Format

Send to

Choose Destination
Med J Aust. 2004 Jan 5;180(1):24-8.

An outbreak of Plasmodium vivax malaria in Far North Queensland, 2002.

Author information

1
Tropical Public Health Unit, Queensland Health, PO Box 1103, Cairns, QLD 4870, Australia. Jeffrey_hanna@health.qld.gov.au

Abstract

OBJECTIVE:

To describe an outbreak of Plasmodium vivax malaria in Far North Queensland in 2002.

DESIGN:

Epidemiological and entomological investigations; molecular analyses of the infecting parasites.

MAIN OUTCOME MEASURES:

Case characteristics, adult and larval mosquito counts at the outbreak location, haplotyping of parasites in blood samples from different cases determined through sequencing of AMA1 and MSP1 genes.

RESULTS:

A man with imported P. vivax malaria stayed at a camping ground 95 km north of Cairns in late September 2002. This led to an outbreak of P. vivax malaria in 10 adults who stayed at the camping ground in October. Large numbers of Anopheles farauti sensu lato larvae were present in stagnant pools in a creek at the camping ground, and many adult mosquitoes were collected nearby. Not only had most of the infected patients been exposed to mosquitoes at night, they were also less likely than other campers to have used insect repellents appropriately (odds ratio, 0.01; P < 0.001). Two different haplotypes of P. vivax, only one of which was detected in the imported case, were involved in the outbreak.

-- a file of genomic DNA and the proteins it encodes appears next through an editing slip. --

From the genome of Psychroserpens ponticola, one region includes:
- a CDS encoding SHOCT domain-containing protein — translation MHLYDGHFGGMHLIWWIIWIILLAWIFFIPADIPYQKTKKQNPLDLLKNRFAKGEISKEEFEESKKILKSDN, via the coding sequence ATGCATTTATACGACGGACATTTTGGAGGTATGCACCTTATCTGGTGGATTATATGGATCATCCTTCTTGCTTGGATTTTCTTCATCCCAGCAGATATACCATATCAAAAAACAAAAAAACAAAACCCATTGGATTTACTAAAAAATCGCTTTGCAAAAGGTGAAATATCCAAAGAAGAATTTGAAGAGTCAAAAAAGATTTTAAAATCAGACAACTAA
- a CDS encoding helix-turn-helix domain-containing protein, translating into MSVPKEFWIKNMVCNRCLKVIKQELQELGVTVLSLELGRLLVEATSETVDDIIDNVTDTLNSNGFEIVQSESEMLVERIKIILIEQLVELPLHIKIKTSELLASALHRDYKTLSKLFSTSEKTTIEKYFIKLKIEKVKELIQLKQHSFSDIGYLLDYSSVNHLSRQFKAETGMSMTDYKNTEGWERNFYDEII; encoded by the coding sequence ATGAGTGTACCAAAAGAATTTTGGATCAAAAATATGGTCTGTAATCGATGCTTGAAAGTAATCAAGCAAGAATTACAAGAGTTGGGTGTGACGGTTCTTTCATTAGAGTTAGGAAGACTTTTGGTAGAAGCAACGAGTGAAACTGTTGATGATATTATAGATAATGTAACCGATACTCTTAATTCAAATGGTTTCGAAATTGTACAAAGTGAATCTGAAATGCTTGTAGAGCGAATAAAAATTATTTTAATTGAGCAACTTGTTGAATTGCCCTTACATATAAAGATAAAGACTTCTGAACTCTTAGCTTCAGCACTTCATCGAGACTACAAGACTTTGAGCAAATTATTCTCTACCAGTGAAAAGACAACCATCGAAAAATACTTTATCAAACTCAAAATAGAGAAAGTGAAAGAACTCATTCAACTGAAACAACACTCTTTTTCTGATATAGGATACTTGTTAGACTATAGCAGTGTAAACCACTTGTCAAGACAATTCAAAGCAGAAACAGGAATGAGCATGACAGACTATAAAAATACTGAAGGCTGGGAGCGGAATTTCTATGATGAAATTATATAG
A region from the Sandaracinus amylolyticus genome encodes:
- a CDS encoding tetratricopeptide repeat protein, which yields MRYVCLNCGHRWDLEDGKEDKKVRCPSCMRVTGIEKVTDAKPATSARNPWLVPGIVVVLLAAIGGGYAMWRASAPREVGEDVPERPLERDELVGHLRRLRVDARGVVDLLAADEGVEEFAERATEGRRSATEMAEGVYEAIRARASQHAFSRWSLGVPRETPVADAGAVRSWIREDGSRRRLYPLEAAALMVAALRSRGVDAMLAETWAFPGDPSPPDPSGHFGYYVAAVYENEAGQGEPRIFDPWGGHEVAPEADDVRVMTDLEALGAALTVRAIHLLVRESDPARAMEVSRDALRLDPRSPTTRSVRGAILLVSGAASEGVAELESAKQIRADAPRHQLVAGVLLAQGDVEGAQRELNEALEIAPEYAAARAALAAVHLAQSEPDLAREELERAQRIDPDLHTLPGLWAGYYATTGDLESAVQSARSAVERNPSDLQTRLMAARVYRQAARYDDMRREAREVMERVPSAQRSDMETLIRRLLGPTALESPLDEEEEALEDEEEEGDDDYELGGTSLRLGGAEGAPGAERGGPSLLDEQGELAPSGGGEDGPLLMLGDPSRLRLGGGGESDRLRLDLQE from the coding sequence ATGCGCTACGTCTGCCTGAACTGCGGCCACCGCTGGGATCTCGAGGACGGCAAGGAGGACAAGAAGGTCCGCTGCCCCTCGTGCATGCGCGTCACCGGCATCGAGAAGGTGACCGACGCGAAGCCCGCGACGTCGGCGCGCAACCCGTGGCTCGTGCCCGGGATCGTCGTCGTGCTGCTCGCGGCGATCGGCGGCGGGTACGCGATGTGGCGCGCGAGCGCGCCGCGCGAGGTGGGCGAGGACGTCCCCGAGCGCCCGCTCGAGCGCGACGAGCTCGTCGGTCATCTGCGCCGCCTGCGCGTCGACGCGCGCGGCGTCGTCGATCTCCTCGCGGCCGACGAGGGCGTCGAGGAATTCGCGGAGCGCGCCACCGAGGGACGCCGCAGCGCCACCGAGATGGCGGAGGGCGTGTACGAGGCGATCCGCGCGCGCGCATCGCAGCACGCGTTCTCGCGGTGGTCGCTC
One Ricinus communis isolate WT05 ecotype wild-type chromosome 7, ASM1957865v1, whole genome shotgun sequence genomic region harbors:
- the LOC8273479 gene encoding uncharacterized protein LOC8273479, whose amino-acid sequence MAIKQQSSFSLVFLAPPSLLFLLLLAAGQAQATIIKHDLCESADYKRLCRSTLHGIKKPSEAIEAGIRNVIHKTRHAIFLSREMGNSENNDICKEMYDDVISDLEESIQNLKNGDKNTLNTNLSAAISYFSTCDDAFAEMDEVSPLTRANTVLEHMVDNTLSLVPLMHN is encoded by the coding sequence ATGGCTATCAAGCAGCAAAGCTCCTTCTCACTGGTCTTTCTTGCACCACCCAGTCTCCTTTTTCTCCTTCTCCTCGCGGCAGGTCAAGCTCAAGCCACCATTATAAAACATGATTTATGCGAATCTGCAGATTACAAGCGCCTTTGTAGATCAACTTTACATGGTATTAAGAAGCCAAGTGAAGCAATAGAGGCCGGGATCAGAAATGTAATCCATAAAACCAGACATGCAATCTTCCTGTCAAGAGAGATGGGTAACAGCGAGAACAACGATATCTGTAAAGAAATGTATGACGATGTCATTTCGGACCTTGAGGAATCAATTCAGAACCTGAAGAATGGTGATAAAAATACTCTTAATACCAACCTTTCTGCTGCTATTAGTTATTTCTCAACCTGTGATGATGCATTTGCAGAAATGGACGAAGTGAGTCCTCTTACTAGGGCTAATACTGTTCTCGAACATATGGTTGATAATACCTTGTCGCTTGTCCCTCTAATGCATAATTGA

CONCLUSIONS:

Although local transmission of malaria is rare in Far North Queensland, the risk is probably higher in the dry season (September to December). Campers need to be aware of the increased risk of mosquito-borne diseases. Sexual recombination of multiple gametocytes in mosquitoes infected by the imported case may have resulted in the two haplotypes of P. vivax involved in the outbreak.

PMID:
14709124
[Indexed for MEDLINE]

Supplemental Content

Full text links

Icon for Wiley
Loading ...
Support Center